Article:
Scientists discover the role of ‘jumping genes’ in the development of Alzheimer’s disease

Scientists from The University of Texas Health Science Center at San Antonio (UT Health San Antonio) have discovered that an inflammatory trigger is elevated in Alzheimer’s disease and progressive supranuclear palsy, a rare brain disorder. The trigger is like an inflammatory factor found with viral infections.

“We have identified a new trigger of brain inflammation in these disorders,” says Elizabeth Ochoa, PhD, an investigator of longevity, aging, Alzheimer’s, and neurodegenerative diseases from UT Health San Antonio.

Both Alzheimer’s disease and progressive supranuclear palsy have toxic deposits of a protein called tau. The proteins induce changes in genes which then relocate, or cause relocation of copies of their own genes, to form double-stranded RNA. This aberrant RNA mimics an inflammatory trigger present in viral infections. They refer to the genes in the relocation process as “jumping genes.”

“Transposable elements — the so-called jumping genes — are a new area of interest in understanding Alzheimer’s disease. Our study provides new insights into how they can drive the disease process in addition to their ability to jump,” Ochoa said, in a statement. “These double stranded RNAs look like a virus to the immune system even though the jumping genes are a part of our normal genome.”

The researchers discovered accumulation of double-stranded RNA in brain tissue (obtained postmortem) from patients with Alzheimer’s disease and progressive supranuclear palsy.

“We found substantial deposits of double-stranded RNA in astrocytes, which are cells that provide metabolic support for neurons, regulate neurotransmitters and maintain blood-brain barrier integrity,” said Bess Frost, PhD, the Bartell Zachry Distinguished Professor for Research in Neurodegenerative Disorders. “In aging and disease, astrocytes respond to injury and disruption of the neuronal environment. Our findings open new doors for understanding astrocyte biology and their role in transposable element control.”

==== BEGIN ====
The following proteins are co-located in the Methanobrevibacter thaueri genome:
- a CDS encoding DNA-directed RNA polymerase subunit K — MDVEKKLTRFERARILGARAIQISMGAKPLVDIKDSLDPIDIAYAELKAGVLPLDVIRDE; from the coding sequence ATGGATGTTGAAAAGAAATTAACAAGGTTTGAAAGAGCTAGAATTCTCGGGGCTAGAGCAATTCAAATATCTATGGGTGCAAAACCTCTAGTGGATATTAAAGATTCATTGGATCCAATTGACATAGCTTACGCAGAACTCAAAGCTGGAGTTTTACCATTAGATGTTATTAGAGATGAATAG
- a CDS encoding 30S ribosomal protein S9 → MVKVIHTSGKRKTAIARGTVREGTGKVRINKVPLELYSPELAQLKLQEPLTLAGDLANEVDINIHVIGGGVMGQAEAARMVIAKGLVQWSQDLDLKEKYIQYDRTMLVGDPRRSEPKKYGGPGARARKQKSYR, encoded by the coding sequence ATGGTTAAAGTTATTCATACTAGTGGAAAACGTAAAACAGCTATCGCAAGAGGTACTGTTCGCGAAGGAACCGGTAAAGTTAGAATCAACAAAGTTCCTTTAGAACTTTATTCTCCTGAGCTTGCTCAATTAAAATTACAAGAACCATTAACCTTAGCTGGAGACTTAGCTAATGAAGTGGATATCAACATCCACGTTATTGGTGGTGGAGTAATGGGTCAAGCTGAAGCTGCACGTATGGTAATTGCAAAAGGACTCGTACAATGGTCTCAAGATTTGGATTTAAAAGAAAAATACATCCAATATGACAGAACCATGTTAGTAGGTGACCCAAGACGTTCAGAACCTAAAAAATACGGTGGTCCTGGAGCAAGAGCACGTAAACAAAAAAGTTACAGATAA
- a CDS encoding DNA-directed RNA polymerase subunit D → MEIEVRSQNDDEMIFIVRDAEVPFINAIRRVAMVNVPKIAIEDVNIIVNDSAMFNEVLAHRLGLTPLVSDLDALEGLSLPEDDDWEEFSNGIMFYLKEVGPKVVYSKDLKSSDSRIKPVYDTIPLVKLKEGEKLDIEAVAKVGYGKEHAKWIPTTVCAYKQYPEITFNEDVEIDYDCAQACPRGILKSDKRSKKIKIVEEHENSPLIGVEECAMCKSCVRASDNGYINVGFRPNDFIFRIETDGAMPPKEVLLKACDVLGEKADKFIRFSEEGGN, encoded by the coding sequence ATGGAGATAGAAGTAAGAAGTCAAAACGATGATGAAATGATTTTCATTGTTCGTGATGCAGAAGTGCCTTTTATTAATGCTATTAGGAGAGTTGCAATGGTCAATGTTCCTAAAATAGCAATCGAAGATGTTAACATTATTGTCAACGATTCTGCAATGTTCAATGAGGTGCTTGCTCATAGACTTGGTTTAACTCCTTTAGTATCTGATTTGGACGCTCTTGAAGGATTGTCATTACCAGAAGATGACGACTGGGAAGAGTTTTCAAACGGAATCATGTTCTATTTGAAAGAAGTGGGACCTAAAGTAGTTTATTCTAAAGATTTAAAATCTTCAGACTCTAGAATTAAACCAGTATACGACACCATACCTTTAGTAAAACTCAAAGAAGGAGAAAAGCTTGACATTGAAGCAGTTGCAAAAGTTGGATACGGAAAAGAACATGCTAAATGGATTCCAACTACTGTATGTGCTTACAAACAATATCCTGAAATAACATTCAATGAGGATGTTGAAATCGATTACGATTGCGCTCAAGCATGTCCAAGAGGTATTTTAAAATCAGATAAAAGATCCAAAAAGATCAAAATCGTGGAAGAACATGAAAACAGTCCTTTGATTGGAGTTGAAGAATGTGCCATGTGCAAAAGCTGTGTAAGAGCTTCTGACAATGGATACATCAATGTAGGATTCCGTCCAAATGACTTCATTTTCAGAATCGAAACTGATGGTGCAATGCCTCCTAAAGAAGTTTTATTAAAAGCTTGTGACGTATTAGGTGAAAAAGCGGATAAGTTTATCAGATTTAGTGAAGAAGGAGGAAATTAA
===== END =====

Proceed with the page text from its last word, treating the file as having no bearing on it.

The researchers used fruit flies to examine the properties of the double-stranded RNA and inflammation in the brain. “To ensure that what we found in our fruit fly experiments is relevant to mammalian disease, we also studied brain tissue from mouse models and from postmortem human brains affected by tauopathy,” Ochoa said.

“We are currently targeting jumping gene activation in a clinical trial for patients with Alzheimer’s disease. It’s important to understand the full repertoire of toxic molecules, including double-stranded RNAs, that jumping genes produce,” Frost said.

This work is published in Science Advances.     

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About the Author

Dr. Faith Coleman

Faith A. Coleman MD
Dr. Coleman is a graduate of the University of New Mexico School of Medicine and holds a BA in journalism from UNM. She completed her family practice residency at Wm. Beaumont Hospital, Troy and Royal Oak, MI, consistently ranked among the United States Top 100 Hospitals by US News and World Report. Dr. Coleman writes on health, medicine, family, and parenting for online information services and educational materials for health care providers.

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